The Tao of Street Tacos

Anytime the weight of the pandemic felt too heavy, street tacos brought me comfort. Fish tacos, street tacos, and vegan tacos became my lifeline. Like a priest during a baptism, I’d christen the tacos, black beans, and rice with a spritz of lime juice.

I gave thanks for the small freakin’ sense of calm street tacos brought my shipwrecked world.

When the quarantine felt endless, I’d double my taco order and add a side of queso. Then I’d pour a strong margarita and self-medicate on the carbs, queso, and Cuervo. A mini food coma would soon wash over me allowing me to daydream about sharing this meal with friends, with family, with anyone but my husband and cats.

Mental health therapists encourage clients with anxiety or depression to ground themselves by finding objects in the room that engage their five senses. Most therapists keep a stock of essentials oils, not tacos on hand, but tacos work for me.

I start my food therapy by tuning into the crunch of the Tortilla chips and the smell of the marinated meat, onions, and peppers. Then I pause to appreciate the color of the lime wedge and how it pops next to the white rice and orange and red speckled queso.

Next, I shove a half taco into my mouth sans utensils and taste both the sweetness and heat. I forego napkin and feel the juices drip down my chin. It’s an all-sensory experience equivalent to a three-year-old eating a smash cake during a birthday party.

woman eating street tacos

Somehow, the world will feel less like a hot mess when you can go primal on a mess of tacos. Mess is the Old French term for “a portion of food” and then there’s the reference to the mess hall in military terms. My home resembled a mess hall during the covid’s peak. Snacks, chocolates, and empty takeout containers lay rampant.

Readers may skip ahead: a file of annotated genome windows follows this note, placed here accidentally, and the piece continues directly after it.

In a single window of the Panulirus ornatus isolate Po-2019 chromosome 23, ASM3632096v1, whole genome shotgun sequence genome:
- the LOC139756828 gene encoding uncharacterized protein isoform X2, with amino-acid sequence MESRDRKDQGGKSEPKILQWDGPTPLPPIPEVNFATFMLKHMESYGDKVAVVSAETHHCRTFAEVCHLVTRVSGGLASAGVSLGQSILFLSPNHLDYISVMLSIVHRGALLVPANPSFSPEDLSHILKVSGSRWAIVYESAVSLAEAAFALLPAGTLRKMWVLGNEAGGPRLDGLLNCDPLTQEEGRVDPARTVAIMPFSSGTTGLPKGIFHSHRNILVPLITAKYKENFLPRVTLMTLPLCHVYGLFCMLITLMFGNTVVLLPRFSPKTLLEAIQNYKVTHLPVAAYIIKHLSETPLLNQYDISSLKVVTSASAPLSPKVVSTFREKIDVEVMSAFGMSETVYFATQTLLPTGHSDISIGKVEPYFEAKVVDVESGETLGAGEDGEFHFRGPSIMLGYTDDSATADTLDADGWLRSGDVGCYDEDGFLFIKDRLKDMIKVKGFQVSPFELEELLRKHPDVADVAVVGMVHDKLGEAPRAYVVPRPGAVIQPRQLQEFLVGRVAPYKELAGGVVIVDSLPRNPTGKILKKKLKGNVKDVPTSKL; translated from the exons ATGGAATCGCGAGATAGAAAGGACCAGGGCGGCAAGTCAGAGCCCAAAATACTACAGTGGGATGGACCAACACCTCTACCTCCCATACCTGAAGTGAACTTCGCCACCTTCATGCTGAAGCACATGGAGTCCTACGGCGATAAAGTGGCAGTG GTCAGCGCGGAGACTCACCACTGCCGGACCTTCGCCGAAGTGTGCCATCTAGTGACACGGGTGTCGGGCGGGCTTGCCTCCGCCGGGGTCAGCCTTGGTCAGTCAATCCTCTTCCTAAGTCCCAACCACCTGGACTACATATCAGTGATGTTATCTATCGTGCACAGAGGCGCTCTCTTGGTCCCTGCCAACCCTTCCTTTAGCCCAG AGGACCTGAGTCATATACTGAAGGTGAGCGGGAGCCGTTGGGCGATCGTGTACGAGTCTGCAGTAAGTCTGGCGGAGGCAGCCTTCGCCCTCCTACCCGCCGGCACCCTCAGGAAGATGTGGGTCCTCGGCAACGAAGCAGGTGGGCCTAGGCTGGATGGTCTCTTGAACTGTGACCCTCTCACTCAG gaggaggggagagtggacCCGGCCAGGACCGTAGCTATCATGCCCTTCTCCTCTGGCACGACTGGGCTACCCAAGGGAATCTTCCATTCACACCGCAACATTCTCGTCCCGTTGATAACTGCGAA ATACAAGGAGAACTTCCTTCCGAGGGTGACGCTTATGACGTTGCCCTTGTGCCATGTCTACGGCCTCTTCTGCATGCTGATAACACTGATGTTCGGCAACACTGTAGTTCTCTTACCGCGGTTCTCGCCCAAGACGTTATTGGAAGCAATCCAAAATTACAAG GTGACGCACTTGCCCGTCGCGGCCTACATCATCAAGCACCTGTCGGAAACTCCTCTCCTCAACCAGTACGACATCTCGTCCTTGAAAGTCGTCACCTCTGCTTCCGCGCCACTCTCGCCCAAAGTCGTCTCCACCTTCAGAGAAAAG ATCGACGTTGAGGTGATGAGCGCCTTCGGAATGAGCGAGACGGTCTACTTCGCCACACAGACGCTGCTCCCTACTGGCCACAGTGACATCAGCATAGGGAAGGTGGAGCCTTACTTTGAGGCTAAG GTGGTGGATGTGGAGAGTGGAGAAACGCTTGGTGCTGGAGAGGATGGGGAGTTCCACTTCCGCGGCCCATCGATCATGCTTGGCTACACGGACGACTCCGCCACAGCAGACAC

Binging on street tacos during a pandemic is purely medicinal. Tacos will boost your serotonin, waistline, and a feeling of belonging to something other than a tier of people yet to be vaccinated. Weekly taco doses give life order.

Street Tacos Saved Me

Getting my regular street taco fix was instrumental in helping me heal from the loss of my job, loss of my yoga practice, and more importantly, the loss of my Kansas City friends taken by the coronavirus.

Waking up the morning after with onion breath is no longer an annoyance, it was a rite of passage into our strange new world. A world without hugs, handshakes, office banter or travel, or weddings without proof of vaccination. A new world dependent on computer screens, meal kits, homeschooling, and learning weird hashtags like #WFH #lockdown and #pandemicsurvival.

Like Jesus, street tacos remain my bread, my water, and my pseudo rosary beads. I touch them, one by one, and give thanks for the sustenance, the warmth, and the hope they give me to push through.

Bless you, Summit Grill, Taco Republic, Luna Azteca Mexican Grill, Cafe Gratitude and Summit Taco for providing a taste of normalcy during the pandemic.

street tacos
Steak Lindo, Fish Taco, and two scrumptious Portabella Tacos from Mission Taco.

While I supported your business with my endless street taco orders, you saved me. Truly.

Damn Delicious Street Taco Recipe

I couldn’t leave you without a great home recipe for street tacos. This recipe is from the Damn Delicious food blogger. Enjoy.

    • 2 tablespoons reduced-sodium soy sauce
    • 2 tablespoons freshly squeezed lime juice
    • 2 tablespoons canola oil, divided
    • 3 cloves garlic, minced
    • 2 teaspoons chili powder
    • 1 teaspoon ground cumin
    • 1 teaspoon dried oregano
    • 1 1/2 pounds skirt steak, cut into 1/2-inch pieces
    • 12 mini flour tortillas, warmed
    • 3/4 cup diced red onion
    • 1/2 cup chopped fresh cilantro leaves
  • 1 lime, cut into wedges


  1. In a medium bowl, combine soy sauce, lime juice, 1 tablespoon canola oil, garlic, chili powder, cumin and oregano.
  2. In a gallon size Ziploc bag or large bowl, combine soy sauce mixture and steak; marinate for at least 1 hour up to 4 hours, turning the bag occasionally.
  3. Heat remaining 1 tablespoon canola oil in a large skillet over medium high heat. Add steak and marinade, and cook, stirring often, until steak has browned and marinade has reduced, about 5-6 minutes, or until desired doneness.
  4. Serve steak in tortillas, topped with onion, cilantro and lime.


Brenda Geiger
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